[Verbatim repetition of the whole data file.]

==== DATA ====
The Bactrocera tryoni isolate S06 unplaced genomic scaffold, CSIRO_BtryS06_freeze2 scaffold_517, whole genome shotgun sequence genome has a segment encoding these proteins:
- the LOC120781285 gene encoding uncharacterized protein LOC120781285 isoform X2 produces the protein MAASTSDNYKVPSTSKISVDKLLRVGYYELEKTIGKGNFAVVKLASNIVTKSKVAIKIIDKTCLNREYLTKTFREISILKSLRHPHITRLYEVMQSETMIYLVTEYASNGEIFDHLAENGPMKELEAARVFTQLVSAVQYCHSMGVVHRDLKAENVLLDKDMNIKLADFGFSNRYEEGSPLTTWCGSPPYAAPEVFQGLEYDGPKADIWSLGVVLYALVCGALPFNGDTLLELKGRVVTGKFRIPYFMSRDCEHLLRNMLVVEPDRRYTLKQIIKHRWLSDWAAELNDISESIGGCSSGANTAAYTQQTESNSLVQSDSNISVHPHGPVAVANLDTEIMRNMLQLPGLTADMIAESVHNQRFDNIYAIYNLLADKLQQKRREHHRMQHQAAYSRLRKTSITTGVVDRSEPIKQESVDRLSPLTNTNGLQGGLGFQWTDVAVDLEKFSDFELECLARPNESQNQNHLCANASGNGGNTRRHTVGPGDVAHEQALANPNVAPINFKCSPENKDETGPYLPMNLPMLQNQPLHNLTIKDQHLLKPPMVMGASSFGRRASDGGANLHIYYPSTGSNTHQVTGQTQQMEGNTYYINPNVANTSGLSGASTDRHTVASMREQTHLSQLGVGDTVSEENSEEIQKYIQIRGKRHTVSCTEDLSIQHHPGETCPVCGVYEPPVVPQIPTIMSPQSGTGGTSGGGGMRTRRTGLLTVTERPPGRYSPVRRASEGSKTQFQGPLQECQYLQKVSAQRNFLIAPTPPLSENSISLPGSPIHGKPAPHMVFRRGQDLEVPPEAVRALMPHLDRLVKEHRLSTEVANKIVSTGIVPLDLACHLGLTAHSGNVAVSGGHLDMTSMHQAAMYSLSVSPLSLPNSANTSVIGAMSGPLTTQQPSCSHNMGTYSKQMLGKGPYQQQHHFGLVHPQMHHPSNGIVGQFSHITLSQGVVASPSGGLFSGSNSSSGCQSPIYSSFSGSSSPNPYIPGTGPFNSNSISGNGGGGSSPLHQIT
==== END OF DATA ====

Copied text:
The Bactrocera tryoni isolate S06 unplaced genomic scaffold, CSIRO_BtryS06_freeze2 scaffold_517, whole genome shotgun sequence genome has a segment encoding these proteins:
- the LOC120781285 gene encoding uncharacterized protein LOC120781285 isoform X2 produces the protein MAASTSDNYKVPSTSKISVDKLLRVGYYELEKTIGKGNFAVVKLASNIVTKSKVAIKIIDKTCLNREYLTKTFREISILKSLRHPHITRLYEVMQSETMIYLVTEYASNGEIFDHLAENGPMKELEAARVFTQLVSAVQYCHSMGVVHRDLKAENVLLDKDMNIKLADFGFSNRYEEGSPLTTWCGSPPYAAPEVFQGLEYDGPKADIWSLGVVLYALVCGALPFNGDTLLELKGRVVTGKFRIPYFMSRDCEHLLRNMLVVEPDRRYTLKQIIKHRWLSDWAAELNDISESIGGCSSGANTAAYTQQTESNSLVQSDSNISVHPHGPVAVANLDTEIMRNMLQLPGLTADMIAESVHNQRFDNIYAIYNLLADKLQQKRREHHRMQHQAAYSRLRKTSITTGVVDRSEPIKQESVDRLSPLTNTNGLQGGLGFQWTDVAVDLEKFSDFELECLARPNESQNQNHLCANASGNGGNTRRHTVGPGDVAHEQALANPNVAPINFKCSPENKDETGPYLPMNLPMLQNQPLHNLTIKDQHLLKPPMVMGASSFGRRASDGGANLHIYYPSTGSNTHQVTGQTQQMEGNTYYINPNVANTSGLSGASTDRHTVASMREQTHLSQLGVGDTVSEENSEEIQKYIQIRGKRHTVSCTEDLSIQHHPGETCPVCGVYEPPVVPQIPTIMSPQSGTGGTSGGGGMRTRRTGLLTVTERPPGRYSPVRRASEGSKTQFQGPLQECQYLQKVSAQRNFLIAPTPPLSENSISLPGSPIHGKPAPHMVFRRGQDLEVPPEAVRALMPHLDRLVKEHRLSTEVANKIVSTGIVPLDLACHLGLTAHSGNVAVSGGHLDMTSMHQAAMYSLSVSPLSLPNSANTSVIGAMSGPLTTQQPSCSHNMGTYSKQMLGKGPYQQQHHFGLVHPQMHHPSNGIVGQFSHITLSQGVVASPSGGLFSGSNSSSGCQSPIYSSFSGSSSPNPYIPGTGPFNSNSISGNGGGGSSPLHQIT